Although the mention of someone recycling mattresses found in the garbage might give you the heebie-jeebies, wait until you see what Lor-K has turned them into for her new project ‘Eat Me.’ From the grill marks on kebobs to the powdered sugar on waffles, the French street artist is able to realistically recreate the small details we expect to find in the food we love.
Vanessa Mckeown creates an ongoing series of playful mashups using everyday objects and food. The London-based art director admits that she loves color and displaying mundane items in a different light so it’s no surprise that her latest food-inspired photography displays both undertones.
Mundane Matters on Instagram takes food styling and photography to a whole new level. While plenty of food art populate the social media sphere nowadays, Mundane Matters’ creations are undeniably inventive and screams of brilliant eccentricity.
Artist Dan Cretu likes to play with his food. Ok, maybe more like using a food’s natural shape and color as components to realize something else. His presentations bring everyday objects to fruition through the judicious placement of a slice here, a leaf there. Who knew putting enough potatoes or eggplants can evoke human anatomy?
Sarah DeRemer, has created a series of snaps to give vegetarians nightmares. It’s called “Animal Food.” Her curious hybrid combinations see her swap the bodies of animals for our favorite fruits and vegetables, a Lion and lemon becomes a Limon, a frog and avocado, a Frovocado, and bet you can’t guess what she’s merged the kiwi bird with?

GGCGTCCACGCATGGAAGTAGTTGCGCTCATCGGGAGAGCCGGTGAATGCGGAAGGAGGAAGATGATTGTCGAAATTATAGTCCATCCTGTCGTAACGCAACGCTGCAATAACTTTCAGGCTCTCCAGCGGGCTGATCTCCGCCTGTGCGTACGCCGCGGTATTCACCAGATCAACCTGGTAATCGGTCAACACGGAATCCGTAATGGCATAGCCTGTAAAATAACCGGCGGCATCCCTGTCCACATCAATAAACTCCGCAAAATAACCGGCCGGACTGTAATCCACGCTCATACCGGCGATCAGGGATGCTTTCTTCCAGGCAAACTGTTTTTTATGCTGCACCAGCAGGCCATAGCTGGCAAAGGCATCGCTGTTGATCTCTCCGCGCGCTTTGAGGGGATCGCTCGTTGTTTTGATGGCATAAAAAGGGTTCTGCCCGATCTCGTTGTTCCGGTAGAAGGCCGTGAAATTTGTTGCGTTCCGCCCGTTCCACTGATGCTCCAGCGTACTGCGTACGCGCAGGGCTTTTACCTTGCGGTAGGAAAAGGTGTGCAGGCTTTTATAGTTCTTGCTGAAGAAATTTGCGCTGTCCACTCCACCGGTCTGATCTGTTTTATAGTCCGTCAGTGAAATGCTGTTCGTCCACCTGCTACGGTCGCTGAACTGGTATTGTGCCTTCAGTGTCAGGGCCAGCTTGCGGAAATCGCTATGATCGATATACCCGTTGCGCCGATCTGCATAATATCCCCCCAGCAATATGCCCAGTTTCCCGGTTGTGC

Every mom scouring the Internet for help on how to get her kids to eat more will either love or hate food artist Lee Samantha’s rise to popularity. Her claim to fame started as a way to get her older daughter to eat more and has turned into every plate telling a story.
In homage to Japanese chefs mastery of adorable food designs, chefs from around the world created a series of sweet animal-shaped meals. What first looks like just another way to get your picky eater to try something new is really a display of incredibly designed meals.
Food that truly does look too good to eat, these delightful dishes are sure to raise a smile, and your appetite. Dutch Sandra van den Broek first sketches then prepares the intricate detailing of her children’s meals using scissors, toothpicks and knives. Each one can take up to an hour, though we reckon they look well worth the wait.
Lauren Purnell creates edible masterpieces of food art to promote healthy eating through her Tumbler series Culinary Canvas.
Henry Hargreaves and Caitlin Levin takes on the world with the geographical series ‘Food Maps.’